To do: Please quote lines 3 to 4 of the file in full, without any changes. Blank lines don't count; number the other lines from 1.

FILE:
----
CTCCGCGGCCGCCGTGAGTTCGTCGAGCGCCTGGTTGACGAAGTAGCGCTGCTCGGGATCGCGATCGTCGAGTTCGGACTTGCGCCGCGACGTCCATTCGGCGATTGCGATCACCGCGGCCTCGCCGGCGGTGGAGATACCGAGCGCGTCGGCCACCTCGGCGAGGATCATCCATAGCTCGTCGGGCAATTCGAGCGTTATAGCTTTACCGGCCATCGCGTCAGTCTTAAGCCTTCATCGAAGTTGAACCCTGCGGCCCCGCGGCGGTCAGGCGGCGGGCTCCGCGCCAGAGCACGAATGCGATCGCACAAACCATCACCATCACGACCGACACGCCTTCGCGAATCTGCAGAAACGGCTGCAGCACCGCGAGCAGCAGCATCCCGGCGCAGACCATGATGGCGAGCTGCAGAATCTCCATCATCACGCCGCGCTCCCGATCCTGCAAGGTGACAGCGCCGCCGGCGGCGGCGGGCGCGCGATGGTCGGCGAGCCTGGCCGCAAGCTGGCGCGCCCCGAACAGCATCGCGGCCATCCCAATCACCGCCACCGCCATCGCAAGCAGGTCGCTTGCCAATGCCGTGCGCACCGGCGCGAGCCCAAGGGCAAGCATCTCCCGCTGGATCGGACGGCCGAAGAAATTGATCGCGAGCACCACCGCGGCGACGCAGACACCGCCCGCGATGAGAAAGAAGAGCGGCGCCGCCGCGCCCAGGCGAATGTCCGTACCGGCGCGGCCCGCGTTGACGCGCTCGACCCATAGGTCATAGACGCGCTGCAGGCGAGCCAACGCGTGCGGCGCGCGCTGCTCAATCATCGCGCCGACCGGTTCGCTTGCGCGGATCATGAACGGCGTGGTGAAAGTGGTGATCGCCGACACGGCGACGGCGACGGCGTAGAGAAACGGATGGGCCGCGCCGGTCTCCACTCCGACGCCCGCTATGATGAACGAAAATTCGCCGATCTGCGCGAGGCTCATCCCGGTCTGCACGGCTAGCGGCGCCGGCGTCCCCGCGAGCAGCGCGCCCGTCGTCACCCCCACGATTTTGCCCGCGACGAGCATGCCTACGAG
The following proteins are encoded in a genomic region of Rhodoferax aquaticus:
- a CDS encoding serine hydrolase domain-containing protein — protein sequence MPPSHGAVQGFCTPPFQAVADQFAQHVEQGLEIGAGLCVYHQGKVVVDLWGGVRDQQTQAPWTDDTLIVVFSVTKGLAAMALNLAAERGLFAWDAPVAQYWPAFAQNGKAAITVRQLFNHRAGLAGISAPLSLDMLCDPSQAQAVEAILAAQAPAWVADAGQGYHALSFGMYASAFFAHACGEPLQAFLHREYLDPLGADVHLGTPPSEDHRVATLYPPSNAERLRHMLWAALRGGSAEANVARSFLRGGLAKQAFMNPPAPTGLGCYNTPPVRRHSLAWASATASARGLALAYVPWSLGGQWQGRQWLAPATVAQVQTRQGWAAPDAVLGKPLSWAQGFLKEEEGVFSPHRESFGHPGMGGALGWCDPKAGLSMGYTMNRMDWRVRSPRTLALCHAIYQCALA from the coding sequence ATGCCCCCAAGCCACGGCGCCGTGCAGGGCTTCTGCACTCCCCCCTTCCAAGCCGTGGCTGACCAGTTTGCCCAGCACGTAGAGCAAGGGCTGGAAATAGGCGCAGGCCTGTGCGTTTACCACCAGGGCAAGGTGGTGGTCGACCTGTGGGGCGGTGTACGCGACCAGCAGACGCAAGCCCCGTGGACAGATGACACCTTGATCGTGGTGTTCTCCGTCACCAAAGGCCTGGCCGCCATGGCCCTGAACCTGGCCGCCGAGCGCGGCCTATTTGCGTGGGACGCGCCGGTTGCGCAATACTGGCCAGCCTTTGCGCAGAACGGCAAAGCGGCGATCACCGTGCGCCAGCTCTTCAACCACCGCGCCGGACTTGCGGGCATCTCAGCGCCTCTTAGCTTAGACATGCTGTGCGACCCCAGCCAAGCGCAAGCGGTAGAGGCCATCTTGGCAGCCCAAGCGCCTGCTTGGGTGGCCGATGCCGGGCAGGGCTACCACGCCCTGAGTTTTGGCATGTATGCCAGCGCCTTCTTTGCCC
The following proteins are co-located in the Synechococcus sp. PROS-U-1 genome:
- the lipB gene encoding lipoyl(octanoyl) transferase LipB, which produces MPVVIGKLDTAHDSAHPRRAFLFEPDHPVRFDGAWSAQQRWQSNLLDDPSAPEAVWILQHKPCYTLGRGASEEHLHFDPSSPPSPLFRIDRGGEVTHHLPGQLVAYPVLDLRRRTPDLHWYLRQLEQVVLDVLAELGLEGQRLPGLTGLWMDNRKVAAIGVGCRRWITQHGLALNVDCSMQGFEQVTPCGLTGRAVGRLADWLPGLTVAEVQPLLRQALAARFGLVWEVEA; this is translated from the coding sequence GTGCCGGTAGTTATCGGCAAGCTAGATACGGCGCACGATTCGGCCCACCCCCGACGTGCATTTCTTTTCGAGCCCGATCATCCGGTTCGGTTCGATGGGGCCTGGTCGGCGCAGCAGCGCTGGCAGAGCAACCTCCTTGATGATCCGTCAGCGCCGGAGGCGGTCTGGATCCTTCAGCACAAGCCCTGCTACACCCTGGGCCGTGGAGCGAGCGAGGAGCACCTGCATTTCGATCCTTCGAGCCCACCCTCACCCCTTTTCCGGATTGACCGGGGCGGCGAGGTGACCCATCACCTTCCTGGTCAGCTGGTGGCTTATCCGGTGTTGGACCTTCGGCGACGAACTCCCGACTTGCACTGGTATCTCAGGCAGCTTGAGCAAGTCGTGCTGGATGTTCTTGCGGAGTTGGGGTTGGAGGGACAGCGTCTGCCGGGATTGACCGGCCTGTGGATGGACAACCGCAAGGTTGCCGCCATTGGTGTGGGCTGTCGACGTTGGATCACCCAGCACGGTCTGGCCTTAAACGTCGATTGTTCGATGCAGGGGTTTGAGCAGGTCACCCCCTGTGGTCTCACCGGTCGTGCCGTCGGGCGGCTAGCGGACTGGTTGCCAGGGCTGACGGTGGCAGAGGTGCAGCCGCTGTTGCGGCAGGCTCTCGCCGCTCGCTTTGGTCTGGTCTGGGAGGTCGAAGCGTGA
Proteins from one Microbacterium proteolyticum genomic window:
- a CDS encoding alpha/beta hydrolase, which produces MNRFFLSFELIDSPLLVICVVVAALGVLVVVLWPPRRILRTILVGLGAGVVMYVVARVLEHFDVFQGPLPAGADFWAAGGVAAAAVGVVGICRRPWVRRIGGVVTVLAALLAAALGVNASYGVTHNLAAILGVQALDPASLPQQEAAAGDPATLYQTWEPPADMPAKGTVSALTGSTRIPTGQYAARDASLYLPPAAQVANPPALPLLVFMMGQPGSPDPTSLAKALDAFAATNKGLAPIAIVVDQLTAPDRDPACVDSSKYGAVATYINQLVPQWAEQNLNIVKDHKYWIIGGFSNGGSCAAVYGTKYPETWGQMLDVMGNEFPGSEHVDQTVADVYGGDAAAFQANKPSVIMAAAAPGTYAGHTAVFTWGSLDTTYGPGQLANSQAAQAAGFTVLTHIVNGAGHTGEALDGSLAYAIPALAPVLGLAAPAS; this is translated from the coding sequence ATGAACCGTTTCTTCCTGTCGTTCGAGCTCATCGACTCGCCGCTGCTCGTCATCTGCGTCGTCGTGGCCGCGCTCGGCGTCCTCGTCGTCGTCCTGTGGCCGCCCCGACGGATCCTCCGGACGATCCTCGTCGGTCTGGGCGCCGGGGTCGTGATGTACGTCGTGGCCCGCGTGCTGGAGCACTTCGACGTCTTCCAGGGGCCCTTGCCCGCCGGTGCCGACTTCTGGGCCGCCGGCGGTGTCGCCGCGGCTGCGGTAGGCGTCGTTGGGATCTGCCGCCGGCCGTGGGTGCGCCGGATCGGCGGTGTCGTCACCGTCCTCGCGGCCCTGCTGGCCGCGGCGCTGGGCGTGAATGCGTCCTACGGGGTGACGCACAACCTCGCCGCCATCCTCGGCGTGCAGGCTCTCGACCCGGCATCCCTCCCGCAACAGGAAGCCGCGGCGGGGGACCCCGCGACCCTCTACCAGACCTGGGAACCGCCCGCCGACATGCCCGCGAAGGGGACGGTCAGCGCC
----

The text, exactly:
- a CDS encoding serine hydrolase domain-containing protein — protein sequence MPPSHGAVQGFCTPPFQAVADQFAQHVEQGLEIGAGLCVYHQGKVVVDLWGGVRDQQTQAPWTDDTLIVVFSVTKGLAAMALNLAAERGLFAWDAPVAQYWPAFAQNGKAAITVRQLFNHRAGLAGISAPLSLDMLCDPSQAQAVEAILAAQAPAWVADAGQGYHALSFGMYASAFFAHACGEPLQAFLHREYLDPLGADVHLGTPPSEDHRVATLYPPSNAERLRHMLWAALRGGSAEANVARSFLRGGLAKQAFMNPPAPTGLGCYNTPPVRRHSLAWASATASARGLALAYVPWSLGGQWQGRQWLAPATVAQVQTRQGWAAPDAVLGKPLSWAQGFLKEEEGVFSPHRESFGHPGMGGALGWCDPKAGLSMGYTMNRMDWRVRSPRTLALCHAIYQCALA from the coding sequence ATGCCCCCAAGCCACGGCGCCGTGCAGGGCTTCTGCACTCCCCCCTTCCAAGCCGTGGCTGACCAGTTTGCCCAGCACGTAGAGCAAGGGCTGGAAATAGGCGCAGGCCTGTGCGTTTACCACCAGGGCAAGGTGGTGGTCGACCTGTGGGGCGGTGTACGCGACCAGCAGACGCAAGCCCCGTGGACAGATGACACCTTGATCGTGGTGTTCTCCGTCACCAAAGGCCTGGCCGCCATGGCCCTGAACCTGGCCGCCGAGCGCGGCCTATTTGCGTGGGACGCGCCGGTTGCGCAATACTGGCCAGCCTTTGCGCAGAACGGCAAAGCGGCGATCACCGTGCGCCAGCTCTTCAACCACCGCGCCGGACTTGCGGGCATCTCAGCGCCTCTTAGCTTAGACATGCTGTGCGACCCCAGCCAAGCGCAAGCGGTAGAGGCCATCTTGGCAGCCCAAGCGCCTGCTTGGGTGGCCGATGCCGGGCAGGGCTACCACGCCCTGAGTTTTGGCATGTATGCCAGCGCCTTCTTTGCCC
The following proteins are co-located in the Synechococcus sp. PROS-U-1 genome: